Helping parents and teachers to empower their children to protect themselves online

The Lego Life App: What Parents Need to Know

Lego, it’s central to most childhoods and has certainly stood the test of time. Now Lego has embraced social networking, with the launch of the Lego Life app. The app has been developed for Android and iOS, to offer children the chance to freely express themselves and share ideas in a friendly environment, but what do parents need to know about the app to ensure that their child stays safe while using it?

This Lego Life app enables children post images of their Lego creations and comment on others creations. Children under the age of 13 will need parental consent to sign up for the app. There is however no restriction on an adult signing up to the app. There are strict restrictions too on what comments can be made via the app. Text comments aren’t allowed but users can choose from prewritten comments to post or Lego emojis and stickers. The developers of the app have joined forces with a content moderation company to bring algorithmic detection to the platform to ensure every uploaded image stays faceless, and strictly Lego related. Instead of images to identify users, Lego avatars will be used. Another way that kids using the app will be kept safe is that users won’t be asked for any personal information and there will be no tracking enabled in the app so the location of a user will not be identified. Lego is treating the development of this app as one big experiment, according to James Lema, Creative Director with Lego Life: “Sometimes you have to put things out there and be surprised, and either pivot, improve, or take down. We’re absolutely building in the ability to be surprised.” Certainly at first glance the Lego Life app prioritizes safety and parental involvement. However, even with those things in place it is always a good idea to continue to have regular conversations with your child about staying safe online.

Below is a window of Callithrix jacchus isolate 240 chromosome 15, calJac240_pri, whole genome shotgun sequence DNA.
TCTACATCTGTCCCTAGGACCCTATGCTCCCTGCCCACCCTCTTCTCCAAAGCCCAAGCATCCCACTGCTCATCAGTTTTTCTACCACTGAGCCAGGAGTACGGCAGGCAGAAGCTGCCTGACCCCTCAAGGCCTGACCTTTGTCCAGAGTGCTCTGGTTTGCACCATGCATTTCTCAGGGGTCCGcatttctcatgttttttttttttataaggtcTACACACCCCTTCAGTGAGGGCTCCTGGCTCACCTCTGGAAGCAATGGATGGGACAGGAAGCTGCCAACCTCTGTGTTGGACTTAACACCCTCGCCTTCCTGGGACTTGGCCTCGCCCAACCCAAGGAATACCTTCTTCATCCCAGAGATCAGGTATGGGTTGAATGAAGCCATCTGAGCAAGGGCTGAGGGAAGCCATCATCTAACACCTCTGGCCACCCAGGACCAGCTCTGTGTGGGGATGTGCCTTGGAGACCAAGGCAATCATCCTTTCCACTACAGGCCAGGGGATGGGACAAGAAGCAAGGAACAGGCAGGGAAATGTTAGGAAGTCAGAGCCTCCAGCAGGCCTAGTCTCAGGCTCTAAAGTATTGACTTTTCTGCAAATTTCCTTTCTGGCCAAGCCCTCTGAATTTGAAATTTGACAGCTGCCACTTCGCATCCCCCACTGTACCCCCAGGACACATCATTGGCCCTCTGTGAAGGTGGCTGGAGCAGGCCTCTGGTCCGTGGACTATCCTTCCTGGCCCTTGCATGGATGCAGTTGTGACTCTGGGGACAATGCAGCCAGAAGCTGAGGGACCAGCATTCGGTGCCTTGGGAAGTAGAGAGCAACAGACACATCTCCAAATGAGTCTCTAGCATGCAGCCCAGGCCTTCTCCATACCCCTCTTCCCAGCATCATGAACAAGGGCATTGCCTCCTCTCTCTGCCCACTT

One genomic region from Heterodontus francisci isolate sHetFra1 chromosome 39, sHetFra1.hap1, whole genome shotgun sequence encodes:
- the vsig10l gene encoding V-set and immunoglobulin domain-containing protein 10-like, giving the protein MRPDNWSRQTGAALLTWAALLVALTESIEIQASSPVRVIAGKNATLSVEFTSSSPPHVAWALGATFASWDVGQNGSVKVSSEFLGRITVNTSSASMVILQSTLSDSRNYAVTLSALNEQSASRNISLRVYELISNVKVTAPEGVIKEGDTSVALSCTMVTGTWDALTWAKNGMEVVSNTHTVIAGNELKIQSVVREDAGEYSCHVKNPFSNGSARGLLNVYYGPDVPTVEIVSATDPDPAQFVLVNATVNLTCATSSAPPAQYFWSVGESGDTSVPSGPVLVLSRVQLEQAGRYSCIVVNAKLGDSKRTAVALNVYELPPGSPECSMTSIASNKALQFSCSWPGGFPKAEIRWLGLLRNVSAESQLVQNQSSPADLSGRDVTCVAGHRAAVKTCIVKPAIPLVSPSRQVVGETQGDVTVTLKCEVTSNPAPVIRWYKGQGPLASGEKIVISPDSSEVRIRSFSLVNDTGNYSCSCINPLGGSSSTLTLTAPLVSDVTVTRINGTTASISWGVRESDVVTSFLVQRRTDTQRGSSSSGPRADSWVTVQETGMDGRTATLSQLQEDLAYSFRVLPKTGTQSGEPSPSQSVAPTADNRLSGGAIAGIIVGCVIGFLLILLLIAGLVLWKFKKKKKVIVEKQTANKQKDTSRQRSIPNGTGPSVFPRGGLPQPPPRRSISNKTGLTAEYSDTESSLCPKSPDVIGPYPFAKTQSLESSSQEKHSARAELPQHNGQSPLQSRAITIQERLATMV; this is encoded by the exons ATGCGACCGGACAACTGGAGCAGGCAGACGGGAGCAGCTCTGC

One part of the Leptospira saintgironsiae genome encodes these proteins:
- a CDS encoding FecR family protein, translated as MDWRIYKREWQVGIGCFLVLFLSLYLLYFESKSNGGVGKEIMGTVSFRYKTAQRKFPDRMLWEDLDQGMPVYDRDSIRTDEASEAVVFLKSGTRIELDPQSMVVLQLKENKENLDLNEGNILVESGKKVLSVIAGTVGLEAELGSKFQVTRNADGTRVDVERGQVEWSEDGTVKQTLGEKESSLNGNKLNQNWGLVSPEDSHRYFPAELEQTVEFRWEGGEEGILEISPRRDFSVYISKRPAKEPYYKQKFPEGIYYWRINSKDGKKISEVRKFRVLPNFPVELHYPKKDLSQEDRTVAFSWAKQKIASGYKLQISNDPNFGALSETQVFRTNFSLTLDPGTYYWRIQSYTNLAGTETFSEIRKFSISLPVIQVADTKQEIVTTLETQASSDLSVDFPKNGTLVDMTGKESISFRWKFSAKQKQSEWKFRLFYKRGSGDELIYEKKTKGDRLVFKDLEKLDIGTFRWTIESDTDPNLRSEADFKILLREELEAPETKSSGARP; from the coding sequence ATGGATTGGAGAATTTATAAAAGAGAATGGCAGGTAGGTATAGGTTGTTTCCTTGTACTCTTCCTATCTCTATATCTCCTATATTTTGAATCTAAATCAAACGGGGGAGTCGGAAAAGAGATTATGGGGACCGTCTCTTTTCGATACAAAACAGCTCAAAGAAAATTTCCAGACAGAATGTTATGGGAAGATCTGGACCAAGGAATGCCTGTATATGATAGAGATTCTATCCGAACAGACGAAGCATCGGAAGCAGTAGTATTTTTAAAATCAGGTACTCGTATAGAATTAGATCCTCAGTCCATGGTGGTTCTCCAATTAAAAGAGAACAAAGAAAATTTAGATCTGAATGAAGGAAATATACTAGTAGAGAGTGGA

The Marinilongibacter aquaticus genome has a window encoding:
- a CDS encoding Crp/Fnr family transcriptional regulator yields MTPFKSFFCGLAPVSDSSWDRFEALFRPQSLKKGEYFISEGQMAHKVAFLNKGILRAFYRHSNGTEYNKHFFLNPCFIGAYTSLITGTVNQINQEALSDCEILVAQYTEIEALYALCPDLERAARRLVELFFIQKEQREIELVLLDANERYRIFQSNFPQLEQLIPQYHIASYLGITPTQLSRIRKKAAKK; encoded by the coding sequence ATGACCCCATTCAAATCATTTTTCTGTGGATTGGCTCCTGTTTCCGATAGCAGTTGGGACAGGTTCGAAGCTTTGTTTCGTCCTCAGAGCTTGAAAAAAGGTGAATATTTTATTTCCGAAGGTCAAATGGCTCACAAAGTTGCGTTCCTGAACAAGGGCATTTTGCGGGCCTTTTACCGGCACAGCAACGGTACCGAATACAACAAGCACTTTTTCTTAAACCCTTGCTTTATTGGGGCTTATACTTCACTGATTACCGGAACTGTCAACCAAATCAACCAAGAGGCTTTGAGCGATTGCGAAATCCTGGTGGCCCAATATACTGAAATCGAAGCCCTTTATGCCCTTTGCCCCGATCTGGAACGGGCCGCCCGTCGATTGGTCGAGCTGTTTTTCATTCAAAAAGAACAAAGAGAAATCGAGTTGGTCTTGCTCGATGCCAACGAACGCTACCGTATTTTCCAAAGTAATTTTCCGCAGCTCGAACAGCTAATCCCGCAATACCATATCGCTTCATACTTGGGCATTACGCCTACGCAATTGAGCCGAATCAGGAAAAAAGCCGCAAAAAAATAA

Given the appeal of Lego among young children, it is highly likely that the Lego Life app will be used be used by children at quite a young age. If your child does start to use the  app remind them of the importance of treating people the same way they would when they are online as they do when they are offline. Being kind in the emojis they may choose to comment on what others have shared. At Zeeko we have found the T-Shirt Rule to be a very effective way of making children think twice before they post something online.  We encourage the children we talk to in schools that before posting anything online they should think: “Would I put this post or photo on my t-shirt so everybody can see it?” Remind your child that the online world is much bigger than they imagine and everything they post will be there for everybody to see it and cannot be easily deleted.  Also, let your child know that it is ok for them to talk to you about what they experience when using this app or indeed any other, without fear of there being a negative consequence for them. Keeping the lines of communication open and having regular conversations about staying safe online will help to make sure your child is well equipped to enjoy themselves and stay safe online.

 

 

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